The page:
Senior Malay civil servants and teachers have been accused of making derogatory comments about other races, calling ethnic Chinese and Indians "immigrants" despite the fact that many have been settled in the country for generations.

Many ethnic Chinese and Indian Malaysians are voting with their feet to seek fairer policies abroad
It will take time to transform the mentality of the party's three million members, says UMNO youth information chief Reezal Merican Naina Merican, who believes the party needs "a new mould of thinking."

"Gone are the days when the government was always right," he says.

Meanwhile, many ethnic minorities are voting with their feet.

In 2010, a World Bank report estimated that around one million Malaysians have left the country. A third of these are well educated and most are Chinese and Indians.

"Discontent with Malaysia's inclusiveness policies is a critical factor," senior economist Philip Schellekens writes.

This outflow of talent casts doubts on whether the country can achieve its goal of becoming a developed nation by 2020.

For now, it is stuck in the middle income level, and losing competitiveness to neighbouring countries in the region.

There is a sense of frustration among economists like former government minister Ramon Navaratnam.

"Our racial, religious mix can be a wonderful asset because you have the whole United Nations here," he says.

"Yet we do not know how to maximize or optimise it because of political expediency."

Ramon believes Malaysia will eventually become a high income economy.

It might just take longer than the country's leaders had planned.

Chinese Firms Win Indian Power Contracts

Can China be of help?
China’s power generation producers winning contracts under Indian noses
Chinese power equipment makers have lately been eating their Indian counterparts’ lunch, winning contracts in India’s electricity sector over domestic suppliers who are unable for various reasons to meet demand.

In a move that could further deepen China’s presence in India’s power generation business, Chinese banks have approached New Delhi for permission to finance at soft rates more than US$50 billion of power equipment purchases by Indian energy producers.

While the equipment-starved domestic producers are supporting the move, domestic suppliers such as Bharat Heavy Electricals Limited (BHEL) and Larsen & Toubro (L&T) are not happy about it.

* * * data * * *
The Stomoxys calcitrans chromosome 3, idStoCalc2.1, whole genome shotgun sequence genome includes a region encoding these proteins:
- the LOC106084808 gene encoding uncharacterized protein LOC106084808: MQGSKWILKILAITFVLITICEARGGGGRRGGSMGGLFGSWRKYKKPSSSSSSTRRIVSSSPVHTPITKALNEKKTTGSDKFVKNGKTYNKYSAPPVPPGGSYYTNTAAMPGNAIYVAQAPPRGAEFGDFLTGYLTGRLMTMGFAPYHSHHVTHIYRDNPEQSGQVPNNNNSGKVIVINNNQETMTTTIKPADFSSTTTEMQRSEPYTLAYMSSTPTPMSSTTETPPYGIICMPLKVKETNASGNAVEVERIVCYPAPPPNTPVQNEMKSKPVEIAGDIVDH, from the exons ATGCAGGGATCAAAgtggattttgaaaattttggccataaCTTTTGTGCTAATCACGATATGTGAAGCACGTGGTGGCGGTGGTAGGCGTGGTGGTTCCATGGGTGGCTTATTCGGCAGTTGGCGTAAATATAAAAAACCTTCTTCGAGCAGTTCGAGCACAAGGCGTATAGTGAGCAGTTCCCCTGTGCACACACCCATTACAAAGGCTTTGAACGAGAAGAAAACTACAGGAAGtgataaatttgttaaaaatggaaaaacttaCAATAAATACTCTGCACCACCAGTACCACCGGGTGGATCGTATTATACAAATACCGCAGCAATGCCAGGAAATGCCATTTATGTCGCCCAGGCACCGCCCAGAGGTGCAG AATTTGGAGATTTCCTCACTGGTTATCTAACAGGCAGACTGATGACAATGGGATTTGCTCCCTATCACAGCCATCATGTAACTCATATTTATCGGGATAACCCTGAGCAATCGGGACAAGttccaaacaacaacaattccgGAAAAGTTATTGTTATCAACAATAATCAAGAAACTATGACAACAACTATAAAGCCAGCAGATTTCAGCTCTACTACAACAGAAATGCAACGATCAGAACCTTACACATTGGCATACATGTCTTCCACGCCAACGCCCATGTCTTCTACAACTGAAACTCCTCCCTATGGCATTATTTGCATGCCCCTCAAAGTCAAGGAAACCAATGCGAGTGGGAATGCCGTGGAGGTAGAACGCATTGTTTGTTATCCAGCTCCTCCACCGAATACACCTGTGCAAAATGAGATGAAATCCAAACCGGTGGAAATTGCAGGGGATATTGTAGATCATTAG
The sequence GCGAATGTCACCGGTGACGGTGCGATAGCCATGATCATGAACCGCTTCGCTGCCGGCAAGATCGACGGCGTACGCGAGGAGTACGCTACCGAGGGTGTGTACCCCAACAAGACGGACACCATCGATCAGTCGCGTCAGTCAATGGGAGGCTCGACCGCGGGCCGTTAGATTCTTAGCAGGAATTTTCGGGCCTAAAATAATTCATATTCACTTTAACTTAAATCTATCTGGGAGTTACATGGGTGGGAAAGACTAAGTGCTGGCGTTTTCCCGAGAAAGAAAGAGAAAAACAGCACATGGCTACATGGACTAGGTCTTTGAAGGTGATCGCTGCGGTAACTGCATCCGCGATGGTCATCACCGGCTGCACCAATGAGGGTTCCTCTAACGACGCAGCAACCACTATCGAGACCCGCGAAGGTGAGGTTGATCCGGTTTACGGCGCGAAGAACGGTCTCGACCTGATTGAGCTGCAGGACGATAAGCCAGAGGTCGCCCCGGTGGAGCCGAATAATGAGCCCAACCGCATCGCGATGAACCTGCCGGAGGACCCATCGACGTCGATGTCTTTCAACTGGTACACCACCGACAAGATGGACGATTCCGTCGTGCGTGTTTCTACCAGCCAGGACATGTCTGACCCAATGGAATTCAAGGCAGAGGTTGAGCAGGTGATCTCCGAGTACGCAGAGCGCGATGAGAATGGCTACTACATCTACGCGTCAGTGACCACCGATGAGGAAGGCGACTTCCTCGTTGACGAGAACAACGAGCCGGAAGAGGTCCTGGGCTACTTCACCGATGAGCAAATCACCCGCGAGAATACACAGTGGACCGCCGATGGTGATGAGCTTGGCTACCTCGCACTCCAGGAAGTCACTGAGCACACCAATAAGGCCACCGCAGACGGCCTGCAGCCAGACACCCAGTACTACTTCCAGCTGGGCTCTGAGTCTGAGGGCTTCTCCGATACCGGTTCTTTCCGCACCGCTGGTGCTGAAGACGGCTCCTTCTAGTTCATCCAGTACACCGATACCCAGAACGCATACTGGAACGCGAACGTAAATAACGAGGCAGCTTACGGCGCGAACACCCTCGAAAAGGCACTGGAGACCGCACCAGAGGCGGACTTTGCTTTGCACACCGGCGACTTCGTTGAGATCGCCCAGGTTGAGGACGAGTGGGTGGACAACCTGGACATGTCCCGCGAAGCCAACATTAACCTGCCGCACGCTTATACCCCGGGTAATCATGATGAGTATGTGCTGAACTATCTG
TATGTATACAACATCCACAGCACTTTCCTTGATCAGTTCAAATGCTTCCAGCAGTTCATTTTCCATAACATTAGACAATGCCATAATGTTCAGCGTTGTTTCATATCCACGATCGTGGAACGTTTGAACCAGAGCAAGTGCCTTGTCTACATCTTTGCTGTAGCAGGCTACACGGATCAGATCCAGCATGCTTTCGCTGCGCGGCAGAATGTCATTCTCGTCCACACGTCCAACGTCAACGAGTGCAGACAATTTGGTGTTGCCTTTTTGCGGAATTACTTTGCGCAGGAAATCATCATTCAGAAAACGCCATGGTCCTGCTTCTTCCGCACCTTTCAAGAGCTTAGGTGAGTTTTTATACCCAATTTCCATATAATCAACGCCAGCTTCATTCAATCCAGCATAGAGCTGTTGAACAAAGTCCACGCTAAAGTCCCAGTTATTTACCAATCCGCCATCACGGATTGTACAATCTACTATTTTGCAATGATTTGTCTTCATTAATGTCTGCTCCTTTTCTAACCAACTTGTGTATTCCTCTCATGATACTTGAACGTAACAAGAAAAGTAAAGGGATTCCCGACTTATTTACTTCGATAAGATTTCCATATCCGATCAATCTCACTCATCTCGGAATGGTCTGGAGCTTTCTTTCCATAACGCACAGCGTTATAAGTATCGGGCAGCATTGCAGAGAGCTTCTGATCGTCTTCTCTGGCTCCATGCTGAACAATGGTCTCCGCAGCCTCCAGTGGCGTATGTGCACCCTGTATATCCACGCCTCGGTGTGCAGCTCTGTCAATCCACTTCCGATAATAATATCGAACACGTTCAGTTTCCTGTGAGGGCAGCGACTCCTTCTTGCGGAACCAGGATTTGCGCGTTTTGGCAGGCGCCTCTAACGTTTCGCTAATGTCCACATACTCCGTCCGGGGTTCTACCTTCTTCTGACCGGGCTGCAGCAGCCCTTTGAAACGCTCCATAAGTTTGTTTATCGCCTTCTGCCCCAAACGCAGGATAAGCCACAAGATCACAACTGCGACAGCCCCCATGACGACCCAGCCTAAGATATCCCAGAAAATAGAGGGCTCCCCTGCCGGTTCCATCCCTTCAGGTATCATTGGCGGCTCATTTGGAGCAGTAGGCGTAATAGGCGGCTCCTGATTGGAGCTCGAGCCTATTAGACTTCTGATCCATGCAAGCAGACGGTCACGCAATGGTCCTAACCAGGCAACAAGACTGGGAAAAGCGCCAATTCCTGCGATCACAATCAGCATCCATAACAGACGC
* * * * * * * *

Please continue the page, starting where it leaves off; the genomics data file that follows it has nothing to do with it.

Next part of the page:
The Chinese financiers meanwhile are hoping for quick clearance of the yuan as an accepted currency for external commercial borrowing (ECB) by Indian power firms. Presently, Indian external borrowings are denominated in US and Australian dollars, yen and euro.

India is targeting 100,000MW of additional electricity capacity in the next five years and needs investment of over US$400 billion in the power sector to tide over acute electricity deficits. India’s present power capacity is 170,000MW.

Supporting China

There is considerable backing among India’s power producers to encourage Chinese equipment suppliers, given the inability of domestic suppliers to meet the requirement due to insufficient capacity.

The state-owned monopoly BHEL’s 15,000 MW annual power equipment generation capacity is not enough to meet the power producers’ demand. The company, sitting on a massive Rs1.5 trillion order book, is also seen as slow in delivery. On the other hand Chinese firms such as Shanghai Electric Corp, SEPCO Electric Power, Dongfang Electric Corp and Harbin, boast large capacity and advantages of economies of scale that make their products cheaper.

Further, loans from China are estimated to be 200-300 basis points lower than local rupee debts from Indian banks. The cost arbitrage has widened in the wake of the rise in domestic interest rates from 9 percent to 13 percent, given New Delhi’s tight monetary policy to control inflation.

Reliance Power, the winner of three ultra-mega-power projects of 4000MW each, has thus purchased US$10 billion worth of coal-fired power generators, boilers and turbines from Shanghai Electric Corp, enough to generate 30,000 MW.

The company is tying up finance through leading Chinese banks such as Bank of China, China Development Bank, Industrial and Commercial Bank of China and The Export-Import Bank of China.

Dongfang Electric Corp, China’s third-biggest power equipment maker, has meanwhile won US$3 billion in orders for power generating equipment from the Indian firm Abhijeet Group.

Even state-owned NTPC has said it is open to contracting with overseas vendors, including Chinese firms, to meet its targets. This is a major change in strategy as government entities usually promote local industry as a part of overall public policy.

India’s biggest power producer NTPC is in the process of handing equipment orders of a whopping Rs1.5 trillion (US$33 billion plus) for its power projects in this fiscal (2011-12, ending March).

Local Resistance

BHEL, India’s biggest power equipment producer, along with engineering major L&T have been lobbying with New Delhi to put in place “remedial action to counter the threat posed by Chinese power equipment suppliers” by imposing duties on Chinese imports to “create a level playing field.”

BHEL has been arguing that while Chinese equipment maybe cheaper, local equipment is more efficient. There have also been problems of maintenance and after sales support linked to Chinese supplies, the company argues.

BP Rao, the chairman of BHEL, said earlier this month that “any loan with soft rates by Chinese banks is welcome. But in the process, the country should not kill the domestic industry and source substandard goods.”

Under domestic pressure, New Delhi has already extended excise duty exemptions to local players. The government has also extended a tax holiday by a year for power firms. Both BHEL and Larsen &Toubro have welcomed the changes.